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Selling the dream

How biotech ads stimulate scientist's pleasure centers

Thomas Robey 9 September 2007

www.lablit.com/article/300

Utopian fantasies: scientists are not exempt

The targeting of senior students by scientific supply companies seems about as wily as it comes

In AMC’s new television series, Mad Men, ad agency hotshot Don Draper proclaims, “advertising is based on one thing, happiness.” How would the guys on Madison Avenue deal with scientists, I wonder? By drawing upon our sources of pleasure, of course! But aren’t scientists objective, passionless automatons, unmovable by subjectivity and suggestion? In the event that this widely held belief isn’t true, let me ask the question: what makes scientists happy?

Is it the thrill of a discovery? The moment you realize that you have knowledge that no one else has ever known? Or is happiness more concrete, as the sociologists of science would have you think? If the ads I encounter represent scientists’ subconscious urges, I’m going to have to put my money with sociologist Bruno Latour and the folks who would represent scientists as actors engaged in a network highly dependent on wordsmithing. This is obvious, you say: careers in science are built upon sterling publication records and grant-writing ability. This may be true, but as a young scientist, I only have a fledgling’s experience in either. I draw my data from science’s front line: product shows and corporate mailers.

Irresistible Promega offering a lot more than a DNA purification kit

It’s ironic that the folks priming to leave the lab are among the best decision-makers about supply ordering. As a senior graduate student, I certainly know more now about the number of DNA extractions we do or which are the best antibodies for histology than when I was a newbie. Is this why I pay closer attention to product information now, or is it the free food at the product shows? Maybe it’s both. The targeting of senior students itching to get out of Dodge by scientific supply companies seems about as wily as it comes.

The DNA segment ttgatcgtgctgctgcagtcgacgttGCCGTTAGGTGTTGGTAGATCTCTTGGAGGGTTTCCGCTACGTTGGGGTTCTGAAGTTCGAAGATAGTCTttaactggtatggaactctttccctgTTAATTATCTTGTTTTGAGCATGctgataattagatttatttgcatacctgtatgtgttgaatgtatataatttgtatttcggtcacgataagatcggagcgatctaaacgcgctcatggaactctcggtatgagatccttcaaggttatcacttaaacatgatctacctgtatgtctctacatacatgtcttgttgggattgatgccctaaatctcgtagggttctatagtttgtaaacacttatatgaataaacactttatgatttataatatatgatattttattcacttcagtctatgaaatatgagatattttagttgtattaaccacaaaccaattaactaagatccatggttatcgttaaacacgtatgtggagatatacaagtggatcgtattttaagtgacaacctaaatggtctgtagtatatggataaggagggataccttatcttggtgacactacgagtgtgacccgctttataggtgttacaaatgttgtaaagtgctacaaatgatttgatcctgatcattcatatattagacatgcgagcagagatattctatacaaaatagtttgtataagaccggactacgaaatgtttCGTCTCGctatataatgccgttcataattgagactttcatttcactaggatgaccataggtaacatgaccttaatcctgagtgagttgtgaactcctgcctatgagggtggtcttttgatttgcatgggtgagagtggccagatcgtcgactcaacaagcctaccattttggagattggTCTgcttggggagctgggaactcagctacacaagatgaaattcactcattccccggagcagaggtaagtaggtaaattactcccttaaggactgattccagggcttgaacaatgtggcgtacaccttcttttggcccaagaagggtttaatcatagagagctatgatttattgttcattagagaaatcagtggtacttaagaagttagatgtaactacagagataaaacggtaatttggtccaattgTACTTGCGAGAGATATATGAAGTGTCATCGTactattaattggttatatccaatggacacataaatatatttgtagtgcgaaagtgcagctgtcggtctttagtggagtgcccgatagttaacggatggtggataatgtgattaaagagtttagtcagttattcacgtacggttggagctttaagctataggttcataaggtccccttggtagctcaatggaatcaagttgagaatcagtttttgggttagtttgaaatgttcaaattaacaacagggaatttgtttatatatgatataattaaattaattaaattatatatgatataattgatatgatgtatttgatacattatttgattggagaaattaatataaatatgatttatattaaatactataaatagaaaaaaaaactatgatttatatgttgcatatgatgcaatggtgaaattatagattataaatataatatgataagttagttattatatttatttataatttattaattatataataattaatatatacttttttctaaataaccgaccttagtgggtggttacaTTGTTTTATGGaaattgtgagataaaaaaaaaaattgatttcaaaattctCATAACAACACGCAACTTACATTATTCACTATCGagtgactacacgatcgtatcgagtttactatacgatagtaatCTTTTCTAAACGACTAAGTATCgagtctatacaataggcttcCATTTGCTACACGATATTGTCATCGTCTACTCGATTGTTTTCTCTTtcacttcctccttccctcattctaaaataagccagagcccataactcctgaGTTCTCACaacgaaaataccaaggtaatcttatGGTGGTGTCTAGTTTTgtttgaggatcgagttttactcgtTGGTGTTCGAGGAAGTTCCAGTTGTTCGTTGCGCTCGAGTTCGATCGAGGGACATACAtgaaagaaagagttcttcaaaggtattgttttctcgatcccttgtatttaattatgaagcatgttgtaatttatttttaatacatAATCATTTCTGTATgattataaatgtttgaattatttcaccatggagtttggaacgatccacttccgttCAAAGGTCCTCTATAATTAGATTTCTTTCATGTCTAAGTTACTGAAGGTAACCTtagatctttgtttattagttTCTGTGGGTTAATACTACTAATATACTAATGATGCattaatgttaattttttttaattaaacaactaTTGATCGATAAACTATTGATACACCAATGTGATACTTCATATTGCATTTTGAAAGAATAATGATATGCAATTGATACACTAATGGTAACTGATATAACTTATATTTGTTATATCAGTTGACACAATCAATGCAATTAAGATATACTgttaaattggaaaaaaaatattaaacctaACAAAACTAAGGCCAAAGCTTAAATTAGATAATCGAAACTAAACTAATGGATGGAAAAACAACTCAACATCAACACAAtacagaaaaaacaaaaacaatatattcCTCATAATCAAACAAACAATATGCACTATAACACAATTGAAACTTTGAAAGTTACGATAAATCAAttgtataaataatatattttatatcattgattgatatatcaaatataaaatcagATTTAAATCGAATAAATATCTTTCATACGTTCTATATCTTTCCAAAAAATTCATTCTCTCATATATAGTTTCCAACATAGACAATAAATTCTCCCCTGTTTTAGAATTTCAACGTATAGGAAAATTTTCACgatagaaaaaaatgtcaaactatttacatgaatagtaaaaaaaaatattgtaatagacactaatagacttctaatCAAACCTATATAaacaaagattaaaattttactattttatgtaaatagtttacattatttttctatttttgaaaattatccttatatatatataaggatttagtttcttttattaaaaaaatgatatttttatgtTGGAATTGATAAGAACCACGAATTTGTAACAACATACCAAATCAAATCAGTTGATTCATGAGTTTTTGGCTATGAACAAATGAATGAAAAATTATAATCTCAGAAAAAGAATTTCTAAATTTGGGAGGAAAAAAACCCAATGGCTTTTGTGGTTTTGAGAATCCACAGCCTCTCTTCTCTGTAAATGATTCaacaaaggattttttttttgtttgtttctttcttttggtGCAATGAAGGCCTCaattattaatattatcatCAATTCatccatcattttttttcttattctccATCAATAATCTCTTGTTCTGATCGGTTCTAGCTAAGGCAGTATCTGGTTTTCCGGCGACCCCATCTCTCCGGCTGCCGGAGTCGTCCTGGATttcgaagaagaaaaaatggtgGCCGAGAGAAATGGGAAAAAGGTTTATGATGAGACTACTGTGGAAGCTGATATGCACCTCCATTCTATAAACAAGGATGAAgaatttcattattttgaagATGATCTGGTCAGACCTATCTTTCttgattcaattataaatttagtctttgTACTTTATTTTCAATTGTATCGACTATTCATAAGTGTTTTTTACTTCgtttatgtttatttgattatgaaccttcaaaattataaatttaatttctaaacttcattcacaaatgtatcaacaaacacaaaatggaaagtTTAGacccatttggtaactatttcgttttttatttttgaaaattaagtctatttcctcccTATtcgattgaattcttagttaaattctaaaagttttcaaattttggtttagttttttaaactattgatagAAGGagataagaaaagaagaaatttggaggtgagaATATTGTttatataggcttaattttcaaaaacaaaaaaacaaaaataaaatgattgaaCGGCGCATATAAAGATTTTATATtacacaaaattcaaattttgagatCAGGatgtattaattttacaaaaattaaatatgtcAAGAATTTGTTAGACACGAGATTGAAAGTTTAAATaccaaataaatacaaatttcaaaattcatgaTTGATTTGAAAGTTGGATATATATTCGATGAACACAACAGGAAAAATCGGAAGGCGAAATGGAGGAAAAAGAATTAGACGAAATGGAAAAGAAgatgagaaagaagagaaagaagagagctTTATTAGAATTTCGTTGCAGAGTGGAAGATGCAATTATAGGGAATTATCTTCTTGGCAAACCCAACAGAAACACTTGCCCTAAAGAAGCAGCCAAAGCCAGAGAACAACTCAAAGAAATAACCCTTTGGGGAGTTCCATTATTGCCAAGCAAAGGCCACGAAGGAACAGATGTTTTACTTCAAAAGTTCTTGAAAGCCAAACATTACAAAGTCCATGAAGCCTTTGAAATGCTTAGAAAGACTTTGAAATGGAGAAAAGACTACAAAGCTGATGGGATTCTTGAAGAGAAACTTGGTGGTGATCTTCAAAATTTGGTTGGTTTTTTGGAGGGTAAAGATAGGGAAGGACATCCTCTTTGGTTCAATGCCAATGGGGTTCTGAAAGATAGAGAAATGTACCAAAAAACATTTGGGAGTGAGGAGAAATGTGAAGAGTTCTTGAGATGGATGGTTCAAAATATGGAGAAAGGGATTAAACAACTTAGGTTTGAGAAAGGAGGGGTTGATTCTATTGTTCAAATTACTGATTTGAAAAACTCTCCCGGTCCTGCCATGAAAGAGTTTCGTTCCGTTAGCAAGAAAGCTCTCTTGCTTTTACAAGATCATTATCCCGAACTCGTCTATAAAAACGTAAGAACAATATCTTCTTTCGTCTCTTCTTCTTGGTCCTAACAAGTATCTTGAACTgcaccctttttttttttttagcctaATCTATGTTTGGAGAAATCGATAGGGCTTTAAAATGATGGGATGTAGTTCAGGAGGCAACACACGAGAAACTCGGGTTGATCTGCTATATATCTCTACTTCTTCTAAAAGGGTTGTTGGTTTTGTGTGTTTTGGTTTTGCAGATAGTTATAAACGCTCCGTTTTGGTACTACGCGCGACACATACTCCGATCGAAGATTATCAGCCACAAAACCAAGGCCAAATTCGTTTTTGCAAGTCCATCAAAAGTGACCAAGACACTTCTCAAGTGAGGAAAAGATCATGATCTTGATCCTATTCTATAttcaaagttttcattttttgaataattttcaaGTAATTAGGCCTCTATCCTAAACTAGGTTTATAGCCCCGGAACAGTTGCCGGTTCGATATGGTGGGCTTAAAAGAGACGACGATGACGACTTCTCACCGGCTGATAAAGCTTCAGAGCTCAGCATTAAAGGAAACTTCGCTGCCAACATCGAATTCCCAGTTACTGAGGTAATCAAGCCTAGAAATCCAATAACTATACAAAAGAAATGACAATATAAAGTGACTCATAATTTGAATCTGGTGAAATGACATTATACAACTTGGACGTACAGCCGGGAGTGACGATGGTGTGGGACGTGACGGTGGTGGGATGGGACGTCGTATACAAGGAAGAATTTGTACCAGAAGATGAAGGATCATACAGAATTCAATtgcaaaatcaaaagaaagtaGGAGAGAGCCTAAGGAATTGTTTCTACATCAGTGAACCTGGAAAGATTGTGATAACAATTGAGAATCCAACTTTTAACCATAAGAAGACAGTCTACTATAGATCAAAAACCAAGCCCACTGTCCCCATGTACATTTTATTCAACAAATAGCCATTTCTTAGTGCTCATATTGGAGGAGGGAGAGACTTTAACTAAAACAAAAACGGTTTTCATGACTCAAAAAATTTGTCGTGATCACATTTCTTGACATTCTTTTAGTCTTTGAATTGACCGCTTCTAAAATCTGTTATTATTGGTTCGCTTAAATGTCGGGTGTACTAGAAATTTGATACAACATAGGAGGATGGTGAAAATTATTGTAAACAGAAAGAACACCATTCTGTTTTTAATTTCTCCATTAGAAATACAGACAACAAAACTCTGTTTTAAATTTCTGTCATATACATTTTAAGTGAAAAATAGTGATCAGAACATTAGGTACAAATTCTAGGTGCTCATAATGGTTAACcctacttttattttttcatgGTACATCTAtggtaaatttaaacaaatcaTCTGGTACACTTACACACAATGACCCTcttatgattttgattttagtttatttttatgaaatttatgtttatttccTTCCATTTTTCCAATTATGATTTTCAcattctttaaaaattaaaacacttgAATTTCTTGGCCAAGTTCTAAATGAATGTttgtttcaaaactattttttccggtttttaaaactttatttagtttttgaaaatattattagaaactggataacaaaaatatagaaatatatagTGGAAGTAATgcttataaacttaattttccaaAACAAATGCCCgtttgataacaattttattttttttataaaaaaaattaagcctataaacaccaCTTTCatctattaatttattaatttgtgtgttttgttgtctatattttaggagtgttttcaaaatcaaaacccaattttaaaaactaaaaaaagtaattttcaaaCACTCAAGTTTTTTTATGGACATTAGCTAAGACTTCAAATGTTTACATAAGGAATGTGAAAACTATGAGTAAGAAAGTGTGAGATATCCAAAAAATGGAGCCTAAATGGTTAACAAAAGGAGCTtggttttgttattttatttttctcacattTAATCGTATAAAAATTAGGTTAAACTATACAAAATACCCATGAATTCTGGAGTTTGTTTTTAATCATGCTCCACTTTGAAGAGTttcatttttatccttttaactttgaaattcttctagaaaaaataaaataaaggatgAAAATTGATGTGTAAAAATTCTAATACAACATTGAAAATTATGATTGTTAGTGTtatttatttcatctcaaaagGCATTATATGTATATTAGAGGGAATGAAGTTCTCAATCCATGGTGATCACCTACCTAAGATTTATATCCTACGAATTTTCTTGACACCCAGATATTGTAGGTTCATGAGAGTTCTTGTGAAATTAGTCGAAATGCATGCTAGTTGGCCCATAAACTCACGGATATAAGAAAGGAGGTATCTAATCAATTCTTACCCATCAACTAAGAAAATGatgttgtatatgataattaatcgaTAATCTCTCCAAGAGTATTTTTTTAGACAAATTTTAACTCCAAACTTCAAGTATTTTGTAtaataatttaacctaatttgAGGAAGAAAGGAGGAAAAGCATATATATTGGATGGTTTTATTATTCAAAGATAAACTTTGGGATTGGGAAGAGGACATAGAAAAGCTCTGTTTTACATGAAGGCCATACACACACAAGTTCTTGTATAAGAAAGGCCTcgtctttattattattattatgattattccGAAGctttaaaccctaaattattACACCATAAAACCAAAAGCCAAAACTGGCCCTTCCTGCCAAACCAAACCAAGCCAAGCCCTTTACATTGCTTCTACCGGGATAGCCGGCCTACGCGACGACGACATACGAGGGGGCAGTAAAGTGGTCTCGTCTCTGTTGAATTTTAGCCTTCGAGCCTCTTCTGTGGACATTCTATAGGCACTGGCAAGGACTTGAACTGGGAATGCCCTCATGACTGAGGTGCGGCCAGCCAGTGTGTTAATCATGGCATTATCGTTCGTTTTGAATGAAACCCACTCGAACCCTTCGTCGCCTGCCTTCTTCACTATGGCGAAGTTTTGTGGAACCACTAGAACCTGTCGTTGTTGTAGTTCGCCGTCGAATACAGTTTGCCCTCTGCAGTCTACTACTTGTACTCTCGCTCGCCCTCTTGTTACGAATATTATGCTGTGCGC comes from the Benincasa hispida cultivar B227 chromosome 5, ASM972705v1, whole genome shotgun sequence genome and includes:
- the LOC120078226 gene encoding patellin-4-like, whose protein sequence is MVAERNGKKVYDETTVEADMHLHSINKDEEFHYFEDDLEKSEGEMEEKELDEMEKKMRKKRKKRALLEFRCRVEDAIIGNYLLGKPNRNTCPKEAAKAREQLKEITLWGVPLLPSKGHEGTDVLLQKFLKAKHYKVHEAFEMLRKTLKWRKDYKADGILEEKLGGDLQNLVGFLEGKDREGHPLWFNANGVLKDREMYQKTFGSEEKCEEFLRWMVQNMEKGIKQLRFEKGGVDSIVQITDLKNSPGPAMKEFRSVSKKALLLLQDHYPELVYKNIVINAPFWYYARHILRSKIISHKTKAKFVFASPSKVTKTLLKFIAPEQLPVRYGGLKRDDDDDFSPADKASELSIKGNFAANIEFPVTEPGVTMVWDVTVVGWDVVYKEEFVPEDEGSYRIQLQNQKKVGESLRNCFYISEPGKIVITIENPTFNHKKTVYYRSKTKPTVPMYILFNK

Take for example the ad (left) announcing: “Thesis delivered ahead of plan: Faster nucleic acid purification supports your productivity”. Frankly, I’d like to see some sort of warranty on this promise. In the picture, Promega’s model for a grad student smugly asserts an ability to finish his work earlier than the month-and-a-half lead-time his graduate school requires before the oral defense.

Passing muster Better publishing through technology

He had time to shave; the circles under the eyes lend him a little credibility. One of my committee members told me that writing a dissertation was an academic exercise that, like the general exam, could build my grant-writing skills. By this reasoning, we can mark one for the “grant writing as a source of happiness” column.

What about the cynical scientist’s other source of happiness: her publication record? Don’t worry; Promega’s competition, Qiagen, has a bead on that seratonin source (see ad, right). If my papers came back with a big red “Accepted!” stamp on them like that, you can bet that my feel-good neurotransmitters would be on overload. For proof, look no further than the ebullient lab coat-wearing scientist sharing her good news with a colleague. Maybe next time I get an email with an accept decision, I’ll whip out my stamps and ink pads for a little arts and crafts project. (Note to self: pick up some rubber stamps on the way home.)

I think the ad folks might know a little more about the business of scientists than we care to admit.